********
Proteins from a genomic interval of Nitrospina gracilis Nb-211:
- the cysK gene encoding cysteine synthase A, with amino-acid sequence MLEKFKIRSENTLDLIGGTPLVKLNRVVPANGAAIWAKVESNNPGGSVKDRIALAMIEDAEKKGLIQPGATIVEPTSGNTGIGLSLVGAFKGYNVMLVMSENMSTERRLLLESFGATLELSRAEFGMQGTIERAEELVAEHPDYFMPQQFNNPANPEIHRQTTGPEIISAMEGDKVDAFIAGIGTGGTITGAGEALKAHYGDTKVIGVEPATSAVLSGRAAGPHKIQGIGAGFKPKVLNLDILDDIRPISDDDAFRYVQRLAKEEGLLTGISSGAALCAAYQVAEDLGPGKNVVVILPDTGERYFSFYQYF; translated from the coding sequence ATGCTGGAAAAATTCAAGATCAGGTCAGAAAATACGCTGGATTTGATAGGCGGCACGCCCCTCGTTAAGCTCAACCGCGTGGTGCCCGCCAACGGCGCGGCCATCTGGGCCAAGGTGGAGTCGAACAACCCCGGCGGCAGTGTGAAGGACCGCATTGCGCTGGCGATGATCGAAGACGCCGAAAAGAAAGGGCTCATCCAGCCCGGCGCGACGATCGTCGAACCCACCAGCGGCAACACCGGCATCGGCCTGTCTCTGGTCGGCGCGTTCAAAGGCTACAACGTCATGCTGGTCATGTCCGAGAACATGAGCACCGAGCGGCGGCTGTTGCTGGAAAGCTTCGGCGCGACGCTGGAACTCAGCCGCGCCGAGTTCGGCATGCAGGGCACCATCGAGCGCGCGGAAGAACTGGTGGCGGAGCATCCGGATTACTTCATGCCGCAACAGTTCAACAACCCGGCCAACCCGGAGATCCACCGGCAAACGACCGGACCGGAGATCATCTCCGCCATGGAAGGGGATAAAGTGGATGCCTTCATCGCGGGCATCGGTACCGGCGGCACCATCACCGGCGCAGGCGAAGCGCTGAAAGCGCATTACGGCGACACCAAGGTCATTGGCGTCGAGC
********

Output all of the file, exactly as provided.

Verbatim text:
Proteins from a genomic interval of Nitrospina gracilis Nb-211:
- the cysK gene encoding cysteine synthase A, with amino-acid sequence MLEKFKIRSENTLDLIGGTPLVKLNRVVPANGAAIWAKVESNNPGGSVKDRIALAMIEDAEKKGLIQPGATIVEPTSGNTGIGLSLVGAFKGYNVMLVMSENMSTERRLLLESFGATLELSRAEFGMQGTIERAEELVAEHPDYFMPQQFNNPANPEIHRQTTGPEIISAMEGDKVDAFIAGIGTGGTITGAGEALKAHYGDTKVIGVEPATSAVLSGRAAGPHKIQGIGAGFKPKVLNLDILDDIRPISDDDAFRYVQRLAKEEGLLTGISSGAALCAAYQVAEDLGPGKNVVVILPDTGERYFSFYQYF; translated from the coding sequence ATGCTGGAAAAATTCAAGATCAGGTCAGAAAATACGCTGGATTTGATAGGCGGCACGCCCCTCGTTAAGCTCAACCGCGTGGTGCCCGCCAACGGCGCGGCCATCTGGGCCAAGGTGGAGTCGAACAACCCCGGCGGCAGTGTGAAGGACCGCATTGCGCTGGCGATGATCGAAGACGCCGAAAAGAAAGGGCTCATCCAGCCCGGCGCGACGATCGTCGAACCCACCAGCGGCAACACCGGCATCGGCCTGTCTCTGGTCGGCGCGTTCAAAGGCTACAACGTCATGCTGGTCATGTCCGAGAACATGAGCACCGAGCGGCGGCTGTTGCTGGAAAGCTTCGGCGCGACGCTGGAACTCAGCCGCGCCGAGTTCGGCATGCAGGGCACCATCGAGCGCGCGGAAGAACTGGTGGCGGAGCATCCGGATTACTTCATGCCGCAACAGTTCAACAACCCGGCCAACCCGGAGATCCACCGGCAAACGACCGGACCGGAGATCATCTCCGCCATGGAAGGGGATAAAGTGGATGCCTTCATCGCGGGCATCGGTACCGGCGGCACCATCACCGGCGCAGGCGAAGCGCTGAAAGCGCATTACGGCGACACCAAGGTCATTGGCGTCGAGC